|1||1||11||Can’t Keep it In||–||Cat Stevens|
|2||2||5||Never Never Never||–||Shirley Bassey|
|3||3||17||We Believe in Tomorrow||–||Freddy Breck|
|4||6||11||The Morning After||–||Maureen McGovern|
|5||4||14||The Love in Your Eyes||–||Vicky Leandros|
|6||7||8||Toy Train||–||John Edmond|
|7||12||4||Get Down||–||Gilbert O’ Sullivan|
|9||8||17||I’m on Fire||–||Maria|
|10||19||4||Stuck in the Middle with You||–||Stealers Wheel|
|11||9||11||Killing Me Softly with His Song||–||Roberta Flack|
|12||16||2||Kentucky Blues||–||Lauren Copley|
|13||New||1||Tie a Yellow Ribbon Round the Ole Oak Tree||–||Dawn & Tony Orlando|
|14||15||6||Long Haired Lover from Liverpool||–||Little Jimmy Osmond|
|15||14||9||It’s You (I Want to Live With)||–||Peter Maffay|
|16||5||20||I Don’t Wanna Play House||–||Barbara Ray|
|17||17||6||Yellow Boomerang||–||Middle of the Road|
|18||10||25||Woman (Beautiful Woman)||–||Don Gibson|
|19||13||11||Don’t Expect Me to be Your Friend||–||Lobo|
|20||New||1||I’ll Never be the Same||–||Letta Mbulu|
‘Can’t Keep It In’ by Cat Stevens spent a 5th straight week at 1 with Shirley Bassey’s ‘Never, Never, Never’ unmoved at 2 for a second week.
The climber of the week was Stealers Wheel’s ‘Stuck In The Middle With You’ which moved up 9 from 19 to 10. This was the 88th time a song had climbed 9 or more places in a week. There were 2 other star raters this week and they were Gilbert O’Sullivan’s ‘Get Down’ which climbed 5 from 12 to 7 and Lauren Copley’s ‘Kentucky Blues’ which moved up 4 from 16 to 12.
The faller of the week award went to Barbara Ray’s ‘I Don’t Wanna Play House’ which fell 11 from 5 to 16. This equalled the record to date fall in a week with The Who’s ‘See me Feel Me’ and Middle Of The Road’s ‘Soley Soley’ being the only other songs to manage a fall of this magnitude. This would be the biggest fall we would see in the top 20 era and these 3 songs would be the only ones to see such a fall until the charts were extended to a top 30 when we saw bigger falls.
Don Gibson’s ‘Woman (Beautiful Woman)’ continued its run as the oldest in the charts. It had amassed 25 weeks in the top 20 (the 7th highest by a song to date) and 11 of those had been as the oldest in the charts.
Double Vision’s ‘Maori Love Song’ spent just 1 week at 20 and was the 32nd song so far to do this. Of the 28 we had seen 4 had managed to re-enter the charts while another 4 had spent their week at 20 when re-entering the charts. Stay tuned to see if Double Vision could have a double run in the top 20.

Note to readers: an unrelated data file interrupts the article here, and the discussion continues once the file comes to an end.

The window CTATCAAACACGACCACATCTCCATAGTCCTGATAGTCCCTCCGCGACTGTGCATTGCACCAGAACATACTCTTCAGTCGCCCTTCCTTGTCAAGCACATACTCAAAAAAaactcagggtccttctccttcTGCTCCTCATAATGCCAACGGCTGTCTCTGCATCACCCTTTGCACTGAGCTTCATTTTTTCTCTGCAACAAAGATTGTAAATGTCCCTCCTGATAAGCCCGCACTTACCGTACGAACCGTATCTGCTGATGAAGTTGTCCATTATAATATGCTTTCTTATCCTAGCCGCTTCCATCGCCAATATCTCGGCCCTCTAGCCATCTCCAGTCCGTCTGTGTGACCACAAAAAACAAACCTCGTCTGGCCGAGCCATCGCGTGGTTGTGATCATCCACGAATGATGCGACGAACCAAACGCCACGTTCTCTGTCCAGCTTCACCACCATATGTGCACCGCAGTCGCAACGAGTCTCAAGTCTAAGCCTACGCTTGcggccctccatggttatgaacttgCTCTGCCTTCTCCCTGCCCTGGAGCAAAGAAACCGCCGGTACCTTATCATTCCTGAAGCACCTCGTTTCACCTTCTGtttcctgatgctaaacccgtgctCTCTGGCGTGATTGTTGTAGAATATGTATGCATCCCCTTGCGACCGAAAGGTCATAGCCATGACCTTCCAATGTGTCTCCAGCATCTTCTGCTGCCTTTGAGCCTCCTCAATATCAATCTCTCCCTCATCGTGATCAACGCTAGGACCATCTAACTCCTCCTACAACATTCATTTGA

Also leaving the top 20 was Jermaine Jackson’s ‘Daddy’s Home’ which had a far more successful run of 12 weeks in the charts and a peak of 9. While he would never be as successful as his brother Michael, he was not a one-hit wonder on our charts as he would be back.
The first of the new entries was Dawn & Tony Orlando’s ‘Tie A Yellow Ribbon Round The Old Oak Tree’ which was their 4th song to chart. The song was written by Irwin Levine and L. Russell Brown, the former having had a hand in all 3 of Dawn’s previous SA hits, while the latter helped write ‘Knock Three Times’. They wrote ‘Tie A Yellow Ribbon Round The Old Oak Tree’ after reading about a man who had spent 3 years in prison for fraud and was coming home. He wrote to his wife saying that if she wanted him back she should tie a yellow ribbon round the only oak tree in town. The songwriters added 99 yellow ribbons to one that the man in the story saw, as the last line of the song is ‘I see a hundred yellow ribbons round the ole oak tree.’ Tony Orlando thought the song was too corny to record and offered it to Jimmy Darren, and then to Bobby Vinton, both of whom turned it down. Eventually he decided to record it and it rocketed up the US charts spending 4 weeks at number 1 there. This was a timely success as the band’s fortunes had waned after their previous hit and Orlando was $750,000 in debt. The song also topped the charts in the UK, Zimbabwe, Belgium and Holland.
The second new entry was the second hit from Letta Mbulu, ‘I’ll Never Be The Same’. As with her previous hit, ‘I Need Your Love’, her husband Caiaphas Semenya had a writing credit. Both her hits were unusual because she had left South Africa by the time they entered our top 20 and was living in exile in New York and working with other exiles like Jonas Gwanga and Hugh Masakela.
The arrival of Letta on the charts heralded a new high for number of songs by solo women in the top 20 as the total moved on to 8.
Ireland’s weeks count moved on to 61 courtesy of Gilbert O’Sullivan’s presence in the top 20 and this put them tied 5th for weeks in the charts by a non-big 3 nation, (i.e. excluding the Brits, Americans and South African acts).
Middle Of The Road saw their weeks count move on to 81 and this put them tied 15th on the weeks count list alongside Cliff Richard and Manfred Mann. On the local weeks count list Lauren Copley caught up with Jessica Jones. The 2 of them sat tied 12th on 37 weeks and were the second highest placed woman on the local list with Barbara Ray leading the way with 52 weeks. Barbara sat 7th overall for local acts. Virginia Lee dropped into 14th place on the local list and was now the 4th highest placed local woman.